European countries are facing tough times. Above all, political uncertainty is going to weigh down the overall performance of the UK’s key trading partners — and mean their savings take a hit.
Despite a strong 2016, replicating historic growth rates for wealth generation will be much harder going forward according to recent GlobalData analysis of retail savings and investments markets.
Timeline for Brexit
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The UK is one of the top three export partners for the likes of Germany, Ireland, and Norway but with the UK’s future access to the single market in flux these economies face uncertain times.
And weak performance in the wider economy is reflected in weaker savings growth.
For instance, growth of retail liquid assets in Germany exceeded 4.3 percent over 2012–16, but will remain stubbornly below three percent over 2017–21.
Meanwhile, Norway – despite maintaining higher growth than the rest of the continent – will be additionally impacted by low oil prices.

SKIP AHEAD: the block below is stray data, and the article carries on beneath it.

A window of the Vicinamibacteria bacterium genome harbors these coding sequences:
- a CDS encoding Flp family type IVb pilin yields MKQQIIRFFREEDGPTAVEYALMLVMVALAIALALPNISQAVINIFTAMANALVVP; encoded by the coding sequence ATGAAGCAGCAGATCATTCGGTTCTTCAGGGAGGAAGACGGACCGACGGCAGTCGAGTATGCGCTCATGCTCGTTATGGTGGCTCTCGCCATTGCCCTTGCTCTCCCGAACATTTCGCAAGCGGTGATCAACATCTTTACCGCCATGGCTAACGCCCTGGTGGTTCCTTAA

The country exports over 20 percent of its crude oil to the UK, making it its largest market.
After the UK exits the European single market, Norway will find it difficult to turn around its sluggish economic growth with potential customs to be paid on a sizeable portion of its exports.
These trends could result in European officials reconsidering their stance towards a hard Brexit.
Germany’s views could further be influenced by developments in its other major trade partners, as trade growth in China has shifted and the expected economic boost in the US is yet to occur.
A softer Brexit would certainly be favoured by the wealth management industry.
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Maintaining strong ties with the UK would be good for export-focused countries, and their populations’ savings growth.
But for now wealth managers have to face the reality and expectations of their clients – which will be delivering high returns to make up for slower new wealth generation.